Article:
In the last week of school holidays students got to share in an exciting and unforgettable experience where they embarked on an extraordinary snorkelling adventure with some of the ocean’s most magnificent creatures!
Destination Exmouth, located in Western Australia, is renowned for its breathtaking marine biodiversity. Our students had the unique opportunity to explore the crystal-clear waters of the Ningaloo Reef, which is a UNESCO World Heritage site and home to an astonishing array of marine life.
One of the most awe-inspiring moments of the trip was swimming alongside the gentle giants of the ocean, the majestic whale sharks. These magnificent creatures, the largest fish in the world, glided gracefully through the water, leaving our students in awe of their sheer size. We were lucky enough to swim with a 7+ metre gentle giant.
As if meeting whale sharks wasn’t enough, our students were also treated to many other marine encounters. Manta rays that were bigger than us seemed to fly effortlessly through the water circling around the group. We interacted with curious and friendly sea turtles.
While snorkelling around the vibrant coral reefs, our students had the delightful surprise of spotting two clever octopuses camouflaging among the rocks and crevices. Of course, the coral reefs were teeming with a kaleidoscope of colourful fish, providing a vibrant and lively backdrop to the entire adventure. Some of the snorkelling was like watching a tv where we were dropped off and let the water current guide us over reef and wildlife below.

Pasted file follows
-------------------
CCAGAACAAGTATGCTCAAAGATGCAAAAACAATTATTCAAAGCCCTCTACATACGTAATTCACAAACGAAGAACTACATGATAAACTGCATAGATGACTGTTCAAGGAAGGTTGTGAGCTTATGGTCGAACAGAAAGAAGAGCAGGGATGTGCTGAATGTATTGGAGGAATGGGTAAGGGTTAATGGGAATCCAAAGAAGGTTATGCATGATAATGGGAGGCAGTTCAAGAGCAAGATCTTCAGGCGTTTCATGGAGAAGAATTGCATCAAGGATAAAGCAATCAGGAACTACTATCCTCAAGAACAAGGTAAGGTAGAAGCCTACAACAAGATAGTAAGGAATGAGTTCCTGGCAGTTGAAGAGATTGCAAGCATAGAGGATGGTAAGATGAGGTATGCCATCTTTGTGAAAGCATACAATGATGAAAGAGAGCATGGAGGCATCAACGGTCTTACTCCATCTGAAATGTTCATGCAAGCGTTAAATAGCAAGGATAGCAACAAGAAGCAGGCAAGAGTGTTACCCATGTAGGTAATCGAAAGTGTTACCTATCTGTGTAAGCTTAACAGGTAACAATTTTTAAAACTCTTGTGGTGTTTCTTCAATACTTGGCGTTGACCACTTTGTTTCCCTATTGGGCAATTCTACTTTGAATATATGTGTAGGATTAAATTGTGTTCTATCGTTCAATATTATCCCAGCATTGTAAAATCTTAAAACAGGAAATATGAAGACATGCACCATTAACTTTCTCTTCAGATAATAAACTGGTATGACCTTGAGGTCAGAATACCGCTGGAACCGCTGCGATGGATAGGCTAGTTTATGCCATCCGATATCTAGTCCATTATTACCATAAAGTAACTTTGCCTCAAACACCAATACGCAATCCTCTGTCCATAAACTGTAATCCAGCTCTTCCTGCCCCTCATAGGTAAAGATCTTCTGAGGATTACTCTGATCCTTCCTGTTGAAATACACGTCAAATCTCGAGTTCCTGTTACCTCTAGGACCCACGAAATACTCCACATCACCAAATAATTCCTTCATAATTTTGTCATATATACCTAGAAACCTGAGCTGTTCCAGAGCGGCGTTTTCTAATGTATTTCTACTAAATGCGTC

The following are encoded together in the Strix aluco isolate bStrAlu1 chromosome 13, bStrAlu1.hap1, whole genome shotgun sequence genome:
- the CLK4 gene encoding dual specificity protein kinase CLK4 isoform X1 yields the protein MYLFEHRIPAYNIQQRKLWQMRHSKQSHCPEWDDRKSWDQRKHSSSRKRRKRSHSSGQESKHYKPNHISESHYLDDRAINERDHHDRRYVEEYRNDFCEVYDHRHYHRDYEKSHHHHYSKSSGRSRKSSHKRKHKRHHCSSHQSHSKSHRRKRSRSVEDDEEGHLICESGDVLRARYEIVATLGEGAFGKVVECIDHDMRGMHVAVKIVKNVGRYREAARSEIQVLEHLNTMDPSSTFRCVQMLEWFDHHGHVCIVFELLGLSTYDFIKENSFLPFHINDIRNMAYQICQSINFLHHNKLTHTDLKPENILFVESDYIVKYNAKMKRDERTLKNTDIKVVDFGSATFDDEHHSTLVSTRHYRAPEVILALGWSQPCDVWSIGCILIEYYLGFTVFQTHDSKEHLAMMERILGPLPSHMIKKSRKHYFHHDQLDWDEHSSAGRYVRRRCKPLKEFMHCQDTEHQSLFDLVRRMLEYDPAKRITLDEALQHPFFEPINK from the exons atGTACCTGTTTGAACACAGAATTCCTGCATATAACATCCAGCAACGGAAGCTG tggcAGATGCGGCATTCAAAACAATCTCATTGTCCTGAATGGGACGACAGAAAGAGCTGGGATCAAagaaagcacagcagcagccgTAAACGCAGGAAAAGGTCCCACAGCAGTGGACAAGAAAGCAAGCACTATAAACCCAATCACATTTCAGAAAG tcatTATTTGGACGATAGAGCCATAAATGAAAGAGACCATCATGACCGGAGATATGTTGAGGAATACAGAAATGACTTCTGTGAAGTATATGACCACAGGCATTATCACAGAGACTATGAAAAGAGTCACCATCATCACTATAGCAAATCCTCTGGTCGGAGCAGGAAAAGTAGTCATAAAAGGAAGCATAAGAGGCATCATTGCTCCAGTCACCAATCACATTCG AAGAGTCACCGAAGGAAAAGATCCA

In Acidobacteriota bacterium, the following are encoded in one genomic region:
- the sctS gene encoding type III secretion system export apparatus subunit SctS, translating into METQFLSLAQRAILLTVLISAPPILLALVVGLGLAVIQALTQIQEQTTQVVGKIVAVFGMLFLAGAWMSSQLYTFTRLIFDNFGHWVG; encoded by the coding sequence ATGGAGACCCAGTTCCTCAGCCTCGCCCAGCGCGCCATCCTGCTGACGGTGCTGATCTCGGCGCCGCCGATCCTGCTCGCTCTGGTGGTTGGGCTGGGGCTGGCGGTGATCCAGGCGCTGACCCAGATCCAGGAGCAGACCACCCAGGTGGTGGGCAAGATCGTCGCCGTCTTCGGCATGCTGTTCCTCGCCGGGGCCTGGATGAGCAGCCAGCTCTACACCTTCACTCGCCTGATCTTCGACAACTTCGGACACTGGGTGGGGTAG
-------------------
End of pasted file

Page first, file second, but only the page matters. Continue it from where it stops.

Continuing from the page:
The first indication of humpback whales’ presence was the sight of a powerful, towering splash in the distance. Our hearts raced with excitement as we caught glimpses of massive bodies soaring out of the water and then crashing back into the depths or huge eruptions of waterspouts on the horizon.
Jumping into the depths allowed everyone to experience a joint first by listening to the mesmerizing songs of the humpback whales. The waters reverberated with their hauntingly beautiful melodies that became louder the deeper we dove.
The school trip to Exmouth was not just a recreational activity; it was a hands-on educational experience that sparked curiosity, appreciation, and awareness of the marine environment and its conservation.